In early March 2014, the world was captivated in a way never seen before by the news of a missing Malaysian Airlines flight from Kuala Lumpur to Beijing, MH370. The last voice contact with the flight crew was early morning 8th March somewhere over the South China Sea, just over an hour after take-off. Soon after the plane disappeared from Malaysian Air traffic Control radars, but was tracked shortly after flying over the Malay Peninsula, and tracking across the Andaman Sea.
MH370 was a Boeing 777-200ER, which had 227 passengers and 15 crew members aboard that night. This disappearance of the aircraft has led to one of the largest and longest searches in history for the aircraft, which is still going on today in the Southern Indian Ocean, the most probable place authorities believe that plane went down.
MH370 is not the only aviation mystery. There have been a long line of aviation mysteries, many which still have not been solvedtoday. One of the most famous cases that have attracted a lot of speculation was flight 19, a group of 5 TBM Avenger torpedo bombers that disappeared over the Bermuda Triangle in 1945. A PBM Mariner flying boat that went searching for the lost planes also disappeared.
Charismatic Amelia Earhart and her navigator Fred Noonan, mysteriously disappeared in the Pacific while on a round the world flight in a twin engine Lockheed Electra 10E. In 1956, a fully nuclear armed B-47 Stratojet disappeared over the Mediterranean Sea and was lost without a trace. In 1962, a Lockheed L-1049 Super Constellation flight from Travis Air Force Base in California to Saigon disappeared without a trace after a mid-air refuelling over Guam. In 1979, a Boeing 707-323C transporting valuable paintings disappeared mid-flight between Tokyo and Rio de Janerio and was never found.
However, some aircraft have disappeared by design. In 2003, a Boeing 727-223 was stolen in Angola from the airport, took off and has never been seen again.
All the above cases have not been solved and led to speculation and conspiracy theories ranging from the plausible to the extra-terrestrial explanations.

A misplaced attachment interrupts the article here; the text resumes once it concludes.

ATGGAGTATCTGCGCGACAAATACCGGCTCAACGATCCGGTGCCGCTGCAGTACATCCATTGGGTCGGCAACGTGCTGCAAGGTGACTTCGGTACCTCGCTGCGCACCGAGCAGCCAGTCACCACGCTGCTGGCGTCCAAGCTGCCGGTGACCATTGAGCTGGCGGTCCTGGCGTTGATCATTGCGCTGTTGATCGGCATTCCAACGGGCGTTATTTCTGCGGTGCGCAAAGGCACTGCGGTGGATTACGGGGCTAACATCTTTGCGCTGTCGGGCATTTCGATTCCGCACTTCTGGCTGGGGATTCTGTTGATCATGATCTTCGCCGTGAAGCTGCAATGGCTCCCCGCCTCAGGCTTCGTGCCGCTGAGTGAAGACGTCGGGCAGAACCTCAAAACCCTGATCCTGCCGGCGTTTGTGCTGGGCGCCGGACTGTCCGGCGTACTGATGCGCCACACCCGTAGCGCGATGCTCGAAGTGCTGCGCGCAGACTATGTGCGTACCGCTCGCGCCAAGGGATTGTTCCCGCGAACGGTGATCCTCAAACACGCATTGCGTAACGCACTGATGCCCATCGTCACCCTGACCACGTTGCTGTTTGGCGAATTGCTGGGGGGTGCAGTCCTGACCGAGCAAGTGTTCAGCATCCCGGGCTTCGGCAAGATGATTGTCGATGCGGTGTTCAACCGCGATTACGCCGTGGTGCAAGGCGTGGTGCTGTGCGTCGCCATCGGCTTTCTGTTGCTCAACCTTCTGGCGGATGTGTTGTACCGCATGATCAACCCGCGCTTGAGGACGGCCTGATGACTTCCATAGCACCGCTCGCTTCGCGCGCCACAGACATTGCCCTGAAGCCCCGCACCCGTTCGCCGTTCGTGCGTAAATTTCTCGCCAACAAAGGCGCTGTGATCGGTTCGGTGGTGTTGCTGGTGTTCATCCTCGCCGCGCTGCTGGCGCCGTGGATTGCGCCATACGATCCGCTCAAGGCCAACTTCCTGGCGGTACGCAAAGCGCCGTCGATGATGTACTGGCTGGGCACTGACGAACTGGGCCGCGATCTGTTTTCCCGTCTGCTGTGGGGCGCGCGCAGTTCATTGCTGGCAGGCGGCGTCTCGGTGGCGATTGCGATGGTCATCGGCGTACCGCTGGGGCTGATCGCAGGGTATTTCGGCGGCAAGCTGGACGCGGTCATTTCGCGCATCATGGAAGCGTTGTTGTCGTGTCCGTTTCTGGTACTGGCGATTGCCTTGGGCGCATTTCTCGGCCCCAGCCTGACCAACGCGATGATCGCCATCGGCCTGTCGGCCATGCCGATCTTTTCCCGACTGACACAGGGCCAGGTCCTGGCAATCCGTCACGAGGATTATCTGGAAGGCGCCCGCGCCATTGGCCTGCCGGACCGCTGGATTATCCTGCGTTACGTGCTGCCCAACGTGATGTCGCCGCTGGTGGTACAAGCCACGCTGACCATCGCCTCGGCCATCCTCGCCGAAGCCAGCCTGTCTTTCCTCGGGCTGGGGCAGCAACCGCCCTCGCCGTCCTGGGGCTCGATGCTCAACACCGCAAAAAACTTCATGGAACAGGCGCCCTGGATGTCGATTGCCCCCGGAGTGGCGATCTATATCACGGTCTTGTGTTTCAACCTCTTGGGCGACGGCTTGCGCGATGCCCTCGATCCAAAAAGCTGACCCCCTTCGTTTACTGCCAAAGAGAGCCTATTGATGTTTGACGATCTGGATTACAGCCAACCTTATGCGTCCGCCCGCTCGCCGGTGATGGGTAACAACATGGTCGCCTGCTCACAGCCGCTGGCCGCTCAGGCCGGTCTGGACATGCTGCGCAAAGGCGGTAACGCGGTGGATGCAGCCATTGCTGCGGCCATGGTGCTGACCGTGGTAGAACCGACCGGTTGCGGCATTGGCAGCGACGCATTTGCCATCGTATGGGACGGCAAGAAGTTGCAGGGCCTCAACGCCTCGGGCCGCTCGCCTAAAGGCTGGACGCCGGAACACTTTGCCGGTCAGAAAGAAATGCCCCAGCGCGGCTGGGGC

Yet time has allowed similar cases to be solved when someone stumbles across wreckage or other artefacts from these besieged flights. Such a case included a South American Airways Star Dust aircraft that disappeared in 1947. It took 50 years to solve this mystery when glacial ice in the Andes melted, exposing the aircraft wreckage. More recently, the remains of Air France Flight 447, were only found two years after it disappeared.
However the search area for the ill-fated MH370 is hundreds of times more expansive than flight 447.
As the events of March 2014 panned out, several things became clear.
The first thing exposed by the MH370 tragedy was the ad hoc haphazardness of the Malaysian Government. The early responses of the government were heavily criticized for uncoordinated and sometimes contradictory approach to the disaster. The chief spokesman for the Malaysian Government Defence Minister and acting Transport Minister Hishamuddin Hussein was criticized for his smugness, evasiveness, sometimes condescending attitude, and delay in providing information to the families of MH370 passengers and public.
It took Malaysia's Prime Minister Najib Razak a week before he appeared on television after the plane vanished. This delay made Malaysia appear very unprofessional to people who were not familiar with the political culture of Malaysia.
The families and relatives of the missing were particularly critical of the search operation. Critical time was lost searching for flight MH370 in the South China Sea. Voice370 representing the families of the passengers accused the Malaysian Government of a cover-up. The families and relatives of the passengers, mainly Chinese nationals, were angered by the coarseness of an English language text message "we have to assume beyond all reasonable doubt that MH370 has been lost and all those on board haven't survived". This led to Chinese protests outside the Malaysian Embassy in Beijing.
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